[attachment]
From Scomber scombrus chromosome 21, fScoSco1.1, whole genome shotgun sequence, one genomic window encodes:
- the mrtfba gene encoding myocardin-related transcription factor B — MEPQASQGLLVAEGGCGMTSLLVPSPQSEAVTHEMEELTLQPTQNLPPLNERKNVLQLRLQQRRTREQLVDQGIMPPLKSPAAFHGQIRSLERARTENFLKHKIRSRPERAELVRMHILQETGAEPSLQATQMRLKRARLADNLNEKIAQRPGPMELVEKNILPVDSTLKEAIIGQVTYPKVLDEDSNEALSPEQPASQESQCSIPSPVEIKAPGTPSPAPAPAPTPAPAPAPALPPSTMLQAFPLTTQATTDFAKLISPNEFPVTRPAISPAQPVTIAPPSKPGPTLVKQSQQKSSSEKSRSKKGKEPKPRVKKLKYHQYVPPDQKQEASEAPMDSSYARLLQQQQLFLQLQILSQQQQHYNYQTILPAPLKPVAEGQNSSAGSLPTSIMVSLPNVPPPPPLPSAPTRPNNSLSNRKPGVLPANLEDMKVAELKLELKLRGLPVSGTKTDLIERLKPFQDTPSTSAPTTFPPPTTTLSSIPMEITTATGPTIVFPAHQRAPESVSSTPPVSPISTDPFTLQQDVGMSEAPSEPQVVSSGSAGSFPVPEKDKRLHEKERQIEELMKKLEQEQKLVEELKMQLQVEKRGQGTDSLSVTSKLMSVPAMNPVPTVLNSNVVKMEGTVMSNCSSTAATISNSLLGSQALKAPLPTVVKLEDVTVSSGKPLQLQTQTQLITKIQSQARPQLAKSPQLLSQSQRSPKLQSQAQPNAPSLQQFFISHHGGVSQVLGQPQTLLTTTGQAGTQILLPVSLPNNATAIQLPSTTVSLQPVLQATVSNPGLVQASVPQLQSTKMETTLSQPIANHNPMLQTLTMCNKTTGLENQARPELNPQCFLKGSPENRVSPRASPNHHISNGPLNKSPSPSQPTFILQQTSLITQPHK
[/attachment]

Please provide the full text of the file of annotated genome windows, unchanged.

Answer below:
From Scomber scombrus chromosome 21, fScoSco1.1, whole genome shotgun sequence, one genomic window encodes:
- the mrtfba gene encoding myocardin-related transcription factor B — MEPQASQGLLVAEGGCGMTSLLVPSPQSEAVTHEMEELTLQPTQNLPPLNERKNVLQLRLQQRRTREQLVDQGIMPPLKSPAAFHGQIRSLERARTENFLKHKIRSRPERAELVRMHILQETGAEPSLQATQMRLKRARLADNLNEKIAQRPGPMELVEKNILPVDSTLKEAIIGQVTYPKVLDEDSNEALSPEQPASQESQCSIPSPVEIKAPGTPSPAPAPAPTPAPAPAPALPPSTMLQAFPLTTQATTDFAKLISPNEFPVTRPAISPAQPVTIAPPSKPGPTLVKQSQQKSSSEKSRSKKGKEPKPRVKKLKYHQYVPPDQKQEASEAPMDSSYARLLQQQQLFLQLQILSQQQQHYNYQTILPAPLKPVAEGQNSSAGSLPTSIMVSLPNVPPPPPLPSAPTRPNNSLSNRKPGVLPANLEDMKVAELKLELKLRGLPVSGTKTDLIERLKPFQDTPSTSAPTTFPPPTTTLSSIPMEITTATGPTIVFPAHQRAPESVSSTPPVSPISTDPFTLQQDVGMSEAPSEPQVVSSGSAGSFPVPEKDKRLHEKERQIEELMKKLEQEQKLVEELKMQLQVEKRGQGTDSLSVTSKLMSVPAMNPVPTVLNSNVVKMEGTVMSNCSSTAATISNSLLGSQALKAPLPTVVKLEDVTVSSGKPLQLQTQTQLITKIQSQARPQLAKSPQLLSQSQRSPKLQSQAQPNAPSLQQFFISHHGGVSQVLGQPQTLLTTTGQAGTQILLPVSLPNNATAIQLPSTTVSLQPVLQATVSNPGLVQASVPQLQSTKMETTLSQPIANHNPMLQTLTMCNKTTGLENQARPELNPQCFLKGSPENRVSPRASPNHHISNGPLNKSPSPSQPTFILQQTSLITQPHK